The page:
One former Halawa Prison corrections officer has admitted to profiting from thousands of dollars of bribes by members of the state's largest and most powerful prison gang, while another former is accused of receiving thousands more in bribes from the group.
When federal law enforcement officials announced the indictments of 17 Hawaii inmates and one former corrections officer last week, they gave general statements about alleged wrongdoing by members of the USO Family prison gang, but did not go into detail about the activities of the two prison employees who are accused of helping the USO Family gang thrive behind bars.
Former Halawa prison guard John Joseph Kalei Hall pleaded guilty a year ago after a federal indictment accused him of smuggling cigarettes into the prison and selling them to members of the USO Family gang, allowing them to control the flow of contraband at Halawa.
Federal prosecutors said Hall was paid between $10,000 and $30,000 in bribes by gang members there.
Authorities said Hall sold cigarettes to the USO Family gang for $500 a carton and then gang members re-sold the cigarettes to other inmates, making about $1,000 per carton.
Prisons officials have estimated that contraband cigarettes are sold for anywhere from $200 to $500 a pack behind bars.
Cigarettes were banned from Hawaii prisons in 2010, a prisons spokeswoman said.
Hall resigned from his job at Halawa in February and has been sentenced to one year and one month in federal prison.
But there's now a "sealed" or secret motion to modify his sentence and a new sentencing recommendation that's also secret, suggesting he could be a cooperating witness.
Another former Halawa guard, Feso Malufau, 54, was indicted along with five inmates for racketeering conspiracy and charged with multiple acts of fraud, bribery and distributing marijuana and crystal meth.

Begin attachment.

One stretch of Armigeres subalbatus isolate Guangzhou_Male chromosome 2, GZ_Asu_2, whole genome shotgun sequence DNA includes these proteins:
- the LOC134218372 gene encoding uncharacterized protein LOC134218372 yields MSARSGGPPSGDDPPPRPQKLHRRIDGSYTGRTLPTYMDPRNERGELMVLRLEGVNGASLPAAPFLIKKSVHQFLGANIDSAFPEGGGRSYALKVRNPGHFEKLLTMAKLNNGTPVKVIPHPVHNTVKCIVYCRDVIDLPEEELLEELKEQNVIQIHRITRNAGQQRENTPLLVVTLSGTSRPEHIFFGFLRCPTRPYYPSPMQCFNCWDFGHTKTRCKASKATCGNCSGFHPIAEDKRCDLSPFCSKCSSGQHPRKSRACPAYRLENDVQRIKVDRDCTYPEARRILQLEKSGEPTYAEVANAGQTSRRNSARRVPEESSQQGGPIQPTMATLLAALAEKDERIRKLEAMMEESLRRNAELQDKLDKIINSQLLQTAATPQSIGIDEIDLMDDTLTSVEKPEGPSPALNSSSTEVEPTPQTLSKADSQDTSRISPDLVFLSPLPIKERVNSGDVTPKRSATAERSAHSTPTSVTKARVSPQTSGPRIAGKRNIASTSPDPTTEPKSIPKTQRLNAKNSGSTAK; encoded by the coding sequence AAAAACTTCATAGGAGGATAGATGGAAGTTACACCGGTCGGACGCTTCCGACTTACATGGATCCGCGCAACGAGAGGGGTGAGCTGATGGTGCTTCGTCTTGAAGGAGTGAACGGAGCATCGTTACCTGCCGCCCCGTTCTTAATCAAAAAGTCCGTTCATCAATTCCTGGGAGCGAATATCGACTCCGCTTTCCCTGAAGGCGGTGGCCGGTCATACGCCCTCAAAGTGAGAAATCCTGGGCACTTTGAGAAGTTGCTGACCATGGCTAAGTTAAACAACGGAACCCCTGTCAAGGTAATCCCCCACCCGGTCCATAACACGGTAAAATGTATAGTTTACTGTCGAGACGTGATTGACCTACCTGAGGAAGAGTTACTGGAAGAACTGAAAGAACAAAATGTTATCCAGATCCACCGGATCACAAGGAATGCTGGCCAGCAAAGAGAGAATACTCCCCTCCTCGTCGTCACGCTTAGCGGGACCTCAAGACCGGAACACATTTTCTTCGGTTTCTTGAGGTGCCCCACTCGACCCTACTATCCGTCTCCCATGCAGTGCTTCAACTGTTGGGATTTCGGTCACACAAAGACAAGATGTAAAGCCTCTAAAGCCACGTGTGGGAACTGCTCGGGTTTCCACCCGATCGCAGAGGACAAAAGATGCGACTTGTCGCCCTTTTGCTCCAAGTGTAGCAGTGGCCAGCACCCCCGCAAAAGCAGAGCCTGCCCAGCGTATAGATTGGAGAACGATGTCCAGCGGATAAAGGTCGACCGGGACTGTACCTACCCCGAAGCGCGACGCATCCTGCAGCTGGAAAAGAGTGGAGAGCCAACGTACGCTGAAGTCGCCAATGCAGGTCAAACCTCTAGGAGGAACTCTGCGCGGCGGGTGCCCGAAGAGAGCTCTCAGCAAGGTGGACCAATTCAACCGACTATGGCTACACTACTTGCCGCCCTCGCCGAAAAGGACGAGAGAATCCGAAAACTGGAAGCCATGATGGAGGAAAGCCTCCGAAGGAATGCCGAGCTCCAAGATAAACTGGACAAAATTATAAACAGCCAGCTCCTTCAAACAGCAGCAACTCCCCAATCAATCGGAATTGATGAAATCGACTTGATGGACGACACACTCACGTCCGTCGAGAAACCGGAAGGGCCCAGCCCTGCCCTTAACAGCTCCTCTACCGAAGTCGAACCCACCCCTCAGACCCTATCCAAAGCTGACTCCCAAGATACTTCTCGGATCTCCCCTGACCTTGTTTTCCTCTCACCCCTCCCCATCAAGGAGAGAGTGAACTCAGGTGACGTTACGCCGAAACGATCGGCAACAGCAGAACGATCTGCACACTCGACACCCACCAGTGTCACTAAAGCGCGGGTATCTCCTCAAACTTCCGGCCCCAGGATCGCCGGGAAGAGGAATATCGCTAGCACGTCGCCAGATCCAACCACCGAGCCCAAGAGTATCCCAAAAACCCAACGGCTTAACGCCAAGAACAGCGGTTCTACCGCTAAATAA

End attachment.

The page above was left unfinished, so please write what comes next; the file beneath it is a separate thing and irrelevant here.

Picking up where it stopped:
A previous federal indictment accused Malufau of accepting thousands of dollars in bribes for smuggling contraband into Halawa.
The feds are also going after Malufau and his wife for failing to disclose their bribery income and a property in Hauula on their bankruptcy filing at the end of 2011. So they now risk losing that bankruptcy protection.
Prisons officials said they fired Malufau last September for another reason they will not disclose but they said it's not related to the USO prison gang operation.
The FBI said the USO prison gang originally was founded by Samoan-American inmates from Hawaii at an Oklahoma prison in 1998 and the group spread to other prisons on the mainland and in Hawaii.
"Over the last 15 years, the USO Family has evolved from a small ethnic prison group to a full-scale modern urban gang," said Vida Bottom, who's in charge of Honolulu's FBI office. "Over time, the organization evolved into a multi-cultural, mixed-race prison gang, with no ethnic Samoan requirement for membership."
The 17 Hawaii inmates indicted by the federal government have been removed from Halawa Prison and other mainland facilities and are now in federal custody.
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